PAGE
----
Junk mail did not die with the invention of email. It adapted, and its virtual name is SPAM. Much like the junk mail in your physical mailbox that takes the form of sales papers, credit card offers and used car advertisements, SPAM is unsolicited electronic communication that clogs your email inbox in an attempt to sell you something.
Nobody likes or wants SPAM. People go to great lengths to avoid receiving it. Email providers try their best to filter it out so that you will never see it. Still, somehow it seems to find a way to forge a path through vast filtering systems and into your inbox. You don’t have to accept this intrusive and potentially fraudulent communication, however. There are ways to rid yourself of most SPAM once and for all.
- Unsubscribe – With a lot of advertisements, you may have actually inadvertently subscribed to them. Sometimes a store clerk asks you for your email address or you place an online order and get onto a company’s mailing list that way. In any event, take the time to open these emails every time you get them for about a week or two. Scroll down to the bottom and you will see an unsubscribe link. Click it. Sometimes the click is all you need, while other times you’ll have another step or two to follow. While this is tedious, if you are diligent you will drastically reduce your SPAM intake within one or two weeks. Note: If the SPAM is not coming from a reputable company and you feel hesitant about it, click your report spam button instead of the unsubscribe link.
- Keep Your Email Address Private – When you join message boards, chat rooms and social networking sites, ensure that you do not display your email address. If your email is out there for the world to see, you can be sure someone will be snagging it and adding it to a mailing list.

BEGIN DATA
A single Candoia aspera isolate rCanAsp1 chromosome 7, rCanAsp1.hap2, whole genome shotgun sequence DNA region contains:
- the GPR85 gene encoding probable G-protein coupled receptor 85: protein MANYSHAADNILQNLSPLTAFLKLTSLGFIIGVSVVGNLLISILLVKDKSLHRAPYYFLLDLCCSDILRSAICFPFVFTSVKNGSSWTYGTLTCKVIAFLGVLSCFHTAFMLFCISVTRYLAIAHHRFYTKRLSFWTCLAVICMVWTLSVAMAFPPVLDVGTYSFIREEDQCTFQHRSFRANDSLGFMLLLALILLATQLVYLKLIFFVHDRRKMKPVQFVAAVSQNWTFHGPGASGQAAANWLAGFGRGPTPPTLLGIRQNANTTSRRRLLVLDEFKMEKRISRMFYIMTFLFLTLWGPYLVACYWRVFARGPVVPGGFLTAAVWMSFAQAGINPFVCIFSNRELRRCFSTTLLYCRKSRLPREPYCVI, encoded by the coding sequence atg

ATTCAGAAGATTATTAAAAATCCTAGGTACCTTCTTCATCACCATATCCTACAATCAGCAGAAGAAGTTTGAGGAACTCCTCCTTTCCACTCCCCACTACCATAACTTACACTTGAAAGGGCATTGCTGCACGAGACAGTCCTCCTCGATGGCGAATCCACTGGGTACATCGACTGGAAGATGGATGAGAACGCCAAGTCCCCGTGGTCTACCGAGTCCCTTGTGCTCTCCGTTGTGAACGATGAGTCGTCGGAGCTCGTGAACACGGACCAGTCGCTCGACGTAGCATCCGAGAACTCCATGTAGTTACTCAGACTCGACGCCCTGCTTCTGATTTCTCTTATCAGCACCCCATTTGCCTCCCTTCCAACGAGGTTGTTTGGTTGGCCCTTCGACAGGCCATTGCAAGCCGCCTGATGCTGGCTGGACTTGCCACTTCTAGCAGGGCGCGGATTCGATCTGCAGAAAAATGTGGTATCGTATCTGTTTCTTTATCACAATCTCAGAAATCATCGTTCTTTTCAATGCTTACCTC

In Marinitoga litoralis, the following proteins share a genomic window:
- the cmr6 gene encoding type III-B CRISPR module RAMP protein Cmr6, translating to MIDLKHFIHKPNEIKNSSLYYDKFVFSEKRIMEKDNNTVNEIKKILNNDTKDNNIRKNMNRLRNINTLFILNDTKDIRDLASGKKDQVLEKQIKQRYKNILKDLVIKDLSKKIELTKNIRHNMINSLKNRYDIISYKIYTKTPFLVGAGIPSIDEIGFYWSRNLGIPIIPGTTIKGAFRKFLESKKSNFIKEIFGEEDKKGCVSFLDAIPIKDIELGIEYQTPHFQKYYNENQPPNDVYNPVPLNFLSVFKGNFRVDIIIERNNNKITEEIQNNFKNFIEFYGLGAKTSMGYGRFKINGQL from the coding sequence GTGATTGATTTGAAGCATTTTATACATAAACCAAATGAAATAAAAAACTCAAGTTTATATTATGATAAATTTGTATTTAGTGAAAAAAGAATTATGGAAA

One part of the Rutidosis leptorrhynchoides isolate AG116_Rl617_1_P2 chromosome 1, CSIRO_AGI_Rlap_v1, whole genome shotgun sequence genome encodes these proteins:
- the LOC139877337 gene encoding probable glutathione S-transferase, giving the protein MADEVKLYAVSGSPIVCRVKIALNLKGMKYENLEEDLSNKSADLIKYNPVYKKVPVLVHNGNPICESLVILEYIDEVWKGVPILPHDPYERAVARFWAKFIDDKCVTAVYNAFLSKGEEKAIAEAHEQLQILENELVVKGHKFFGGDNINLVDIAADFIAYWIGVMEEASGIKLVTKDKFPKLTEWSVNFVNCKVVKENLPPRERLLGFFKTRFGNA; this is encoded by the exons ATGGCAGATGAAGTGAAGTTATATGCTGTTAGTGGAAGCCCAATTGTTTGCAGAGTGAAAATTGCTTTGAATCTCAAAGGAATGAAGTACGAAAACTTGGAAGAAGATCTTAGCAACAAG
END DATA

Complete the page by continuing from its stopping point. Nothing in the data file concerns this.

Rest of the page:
- Don’t Reply – Spammers see replies as verification that your email is active. If you reply you will often get even more spam. Using the unsubscribe link is okay, but don’t use the reply button (unless it is specified in the unsubscribe instructions and you trust the site).
- Use an Email Service with a Good Filter – Make sure you are using an email service that automatically filters out most spam. This will save you loads of time and does a lot of work for you.
- Make Your Address Unique – Some spammers just use a random combination of common names at popular email services to send out their junk mail. So, if your email address is JohnSmith@aol.com, chances are you will receive spam regardless of what measures you take to avoid it. Consider changing your address to something that would not be guessed as easily.
- Hide in Plain Sight – If you absolutely have to publish your personal email address somewhere, try to mask it. Sometimes email addresses are automatically picked up because of the format in which they are written. For example, a program might be looking to “harvest” anything they see with the format “Name@provider.com.” So, instead of displaying the email in its usual format, write yours out in a way that only a real human can interpret, such as “Name at Provider dot com.” This does not mean you will not get any SPAM. There are humans out there harvesting as well, but it will decrease the volume considerably.
- Don’t Fall for Scams – In case you were unsure, if you receive an email stating that you inherited mountains of money from a long lost relative, won an international lottery, or that someone has lost their luggage in a foreign country and needs your help, it’s a scam. These emails are sent out in mass each day. Each one will eventually ask you for a small amount of money. None of them have ever been legitimate. Please do not answer them. Answering them will usually encourage more of the same.
- Limit Your Contacts – An option some people are taking, especially in regards to their children, is signing up for paid subscriptions to extremely safe email accounts that will only allow certain senders that you designate to send email through. While this may not be practical for everyone, it may be a good option for children to ensure that they not receive SPAM that could be inappropriate or offensive.
- Create a Second Email Account – Create a second email account for public use. Use this one when you leave comments on blogs or articles online, sign up for social media or join online groups. This will be your public email account that gets all the SPAM. The sole purpose of this account is to collect your SPAM and you will never actually use it or have to see its pile of virtual junk mail. If your own email address is being overrun by SPAM, and you do not have the patience to try and fix the problem or mind changing email addresses, you can instead choose to use the new address for your personal use and have a fresh, SPAM-free start. In that case, use your old address for public display and sign-ups.